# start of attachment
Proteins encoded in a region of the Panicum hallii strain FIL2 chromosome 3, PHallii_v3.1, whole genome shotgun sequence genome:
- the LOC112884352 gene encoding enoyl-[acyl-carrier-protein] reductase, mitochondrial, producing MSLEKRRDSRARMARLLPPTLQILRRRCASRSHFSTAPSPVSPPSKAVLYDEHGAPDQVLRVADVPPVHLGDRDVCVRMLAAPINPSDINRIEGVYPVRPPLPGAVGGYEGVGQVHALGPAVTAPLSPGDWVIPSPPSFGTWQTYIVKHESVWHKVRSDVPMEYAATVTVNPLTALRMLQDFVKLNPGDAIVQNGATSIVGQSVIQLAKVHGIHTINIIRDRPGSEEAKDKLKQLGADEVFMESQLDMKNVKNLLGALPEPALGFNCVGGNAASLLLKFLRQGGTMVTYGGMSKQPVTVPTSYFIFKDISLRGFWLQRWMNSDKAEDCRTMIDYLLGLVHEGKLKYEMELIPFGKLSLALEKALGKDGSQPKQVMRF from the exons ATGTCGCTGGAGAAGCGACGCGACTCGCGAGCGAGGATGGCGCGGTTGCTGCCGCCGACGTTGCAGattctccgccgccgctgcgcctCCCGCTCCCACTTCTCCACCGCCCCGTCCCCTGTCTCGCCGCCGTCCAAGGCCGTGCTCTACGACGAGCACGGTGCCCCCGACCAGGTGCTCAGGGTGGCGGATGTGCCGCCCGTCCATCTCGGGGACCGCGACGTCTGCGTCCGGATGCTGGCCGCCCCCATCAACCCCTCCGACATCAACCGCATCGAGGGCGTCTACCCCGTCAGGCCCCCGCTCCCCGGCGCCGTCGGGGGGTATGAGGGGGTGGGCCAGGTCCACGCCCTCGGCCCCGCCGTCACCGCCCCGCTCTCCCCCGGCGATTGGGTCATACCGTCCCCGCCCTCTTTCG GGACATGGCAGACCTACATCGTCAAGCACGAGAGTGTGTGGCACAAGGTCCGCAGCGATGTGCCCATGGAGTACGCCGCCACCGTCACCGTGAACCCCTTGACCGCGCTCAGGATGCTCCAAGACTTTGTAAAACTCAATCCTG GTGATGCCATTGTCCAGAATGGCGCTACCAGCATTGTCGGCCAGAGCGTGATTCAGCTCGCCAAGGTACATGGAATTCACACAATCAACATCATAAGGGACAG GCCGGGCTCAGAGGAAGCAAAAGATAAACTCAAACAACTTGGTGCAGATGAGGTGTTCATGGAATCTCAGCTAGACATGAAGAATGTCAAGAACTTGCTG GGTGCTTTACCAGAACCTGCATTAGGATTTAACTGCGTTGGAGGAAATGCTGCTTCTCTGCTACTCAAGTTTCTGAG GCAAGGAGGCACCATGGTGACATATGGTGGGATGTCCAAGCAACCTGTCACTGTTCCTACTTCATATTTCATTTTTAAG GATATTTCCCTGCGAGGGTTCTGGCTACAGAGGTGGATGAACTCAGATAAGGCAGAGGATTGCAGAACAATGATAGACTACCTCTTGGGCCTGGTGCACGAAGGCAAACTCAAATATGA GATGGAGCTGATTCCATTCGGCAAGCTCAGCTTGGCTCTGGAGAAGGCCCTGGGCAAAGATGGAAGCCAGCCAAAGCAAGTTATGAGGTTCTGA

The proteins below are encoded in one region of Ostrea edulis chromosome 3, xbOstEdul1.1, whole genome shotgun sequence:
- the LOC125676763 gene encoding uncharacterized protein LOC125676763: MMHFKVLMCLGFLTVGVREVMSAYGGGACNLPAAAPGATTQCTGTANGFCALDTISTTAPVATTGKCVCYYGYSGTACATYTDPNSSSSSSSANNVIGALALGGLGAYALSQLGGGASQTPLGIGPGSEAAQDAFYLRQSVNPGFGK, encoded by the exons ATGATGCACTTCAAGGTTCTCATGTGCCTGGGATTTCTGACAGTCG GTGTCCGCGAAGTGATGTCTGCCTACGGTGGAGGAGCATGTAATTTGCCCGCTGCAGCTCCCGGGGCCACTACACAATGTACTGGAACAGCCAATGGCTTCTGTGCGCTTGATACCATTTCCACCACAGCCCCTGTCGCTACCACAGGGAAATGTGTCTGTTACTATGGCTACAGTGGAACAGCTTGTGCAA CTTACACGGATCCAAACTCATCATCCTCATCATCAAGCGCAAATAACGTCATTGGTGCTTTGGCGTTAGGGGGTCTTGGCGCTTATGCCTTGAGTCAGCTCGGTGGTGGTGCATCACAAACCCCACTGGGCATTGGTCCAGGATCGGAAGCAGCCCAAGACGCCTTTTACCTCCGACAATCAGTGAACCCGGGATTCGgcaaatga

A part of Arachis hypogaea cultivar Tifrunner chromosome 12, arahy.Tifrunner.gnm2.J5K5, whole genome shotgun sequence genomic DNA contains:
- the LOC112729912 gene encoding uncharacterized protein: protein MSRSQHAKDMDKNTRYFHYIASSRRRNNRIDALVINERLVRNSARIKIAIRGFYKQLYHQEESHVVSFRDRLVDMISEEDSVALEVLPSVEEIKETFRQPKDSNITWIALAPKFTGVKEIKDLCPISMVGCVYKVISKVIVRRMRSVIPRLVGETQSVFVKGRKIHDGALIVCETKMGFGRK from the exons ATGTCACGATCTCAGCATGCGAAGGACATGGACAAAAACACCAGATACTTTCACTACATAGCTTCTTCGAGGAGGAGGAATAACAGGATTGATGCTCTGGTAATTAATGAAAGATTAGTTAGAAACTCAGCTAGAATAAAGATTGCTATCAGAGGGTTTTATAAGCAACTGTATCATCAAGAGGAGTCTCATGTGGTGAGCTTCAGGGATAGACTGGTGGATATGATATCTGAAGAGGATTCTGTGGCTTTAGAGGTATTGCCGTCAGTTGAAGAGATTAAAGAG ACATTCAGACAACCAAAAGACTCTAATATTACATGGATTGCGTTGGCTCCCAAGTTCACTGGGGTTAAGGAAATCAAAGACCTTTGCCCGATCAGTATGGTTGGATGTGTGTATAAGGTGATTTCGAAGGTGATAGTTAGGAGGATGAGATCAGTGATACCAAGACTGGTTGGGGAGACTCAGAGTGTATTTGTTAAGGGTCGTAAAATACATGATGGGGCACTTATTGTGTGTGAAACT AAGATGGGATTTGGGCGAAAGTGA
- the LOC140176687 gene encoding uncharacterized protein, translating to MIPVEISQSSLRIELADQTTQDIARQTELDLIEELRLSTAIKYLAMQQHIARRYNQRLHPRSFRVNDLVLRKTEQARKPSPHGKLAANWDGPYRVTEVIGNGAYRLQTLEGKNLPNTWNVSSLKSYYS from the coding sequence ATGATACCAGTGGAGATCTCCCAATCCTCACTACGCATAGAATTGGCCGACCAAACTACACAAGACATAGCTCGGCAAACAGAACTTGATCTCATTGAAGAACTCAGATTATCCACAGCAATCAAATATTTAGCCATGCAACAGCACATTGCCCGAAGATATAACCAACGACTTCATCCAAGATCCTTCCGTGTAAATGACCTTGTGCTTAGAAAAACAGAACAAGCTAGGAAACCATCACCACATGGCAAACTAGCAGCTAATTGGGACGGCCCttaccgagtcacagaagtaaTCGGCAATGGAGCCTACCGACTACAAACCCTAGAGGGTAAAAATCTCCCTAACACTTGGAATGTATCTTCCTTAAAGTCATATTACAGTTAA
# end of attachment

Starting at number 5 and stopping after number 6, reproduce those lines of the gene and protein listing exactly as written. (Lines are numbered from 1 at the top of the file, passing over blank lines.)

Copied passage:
A part of Arachis hypogaea cultivar Tifrunner chromosome 12, arahy.Tifrunner.gnm2.J5K5, whole genome shotgun sequence genomic DNA contains:
- the LOC112729912 gene encoding uncharacterized protein: protein MSRSQHAKDMDKNTRYFHYIASSRRRNNRIDALVINERLVRNSARIKIAIRGFYKQLYHQEESHVVSFRDRLVDMISEEDSVALEVLPSVEEIKETFRQPKDSNITWIALAPKFTGVKEIKDLCPISMVGCVYKVISKVIVRRMRSVIPRLVGETQSVFVKGRKIHDGALIVCETKMGFGRK from the exons ATGTCACGATCTCAGCATGCGAAGGACATGGACAAAAACACCAGATACTTTCACTACATAGCTTCTTCGAGGAGGAGGAATAACAGGATTGATGCTCTGGTAATTAATGAAAGATTAGTTAGAAACTCAGCTAGAATAAAGATTGCTATCAGAGGGTTTTATAAGCAACTGTATCATCAAGAGGAGTCTCATGTGGTGAGCTTCAGGGATAGACTGGTGGATATGATATCTGAAGAGGATTCTGTGGCTTTAGAGGTATTGCCGTCAGTTGAAGAGATTAAAGAG ACATTCAGACAACCAAAAGACTCTAATATTACATGGATTGCGTTGGCTCCCAAGTTCACTGGGGTTAAGGAAATCAAAGACCTTTGCCCGATCAGTATGGTTGGATGTGTGTATAAGGTGATTTCGAAGGTGATAGTTAGGAGGATGAGATCAGTGATACCAAGACTGGTTGGGGAGACTCAGAGTGTATTTGTTAAGGGTCGTAAAATACATGATGGGGCACTTATTGTGTGTGAAACT AAGATGGGATTTGGGCGAAAGTGA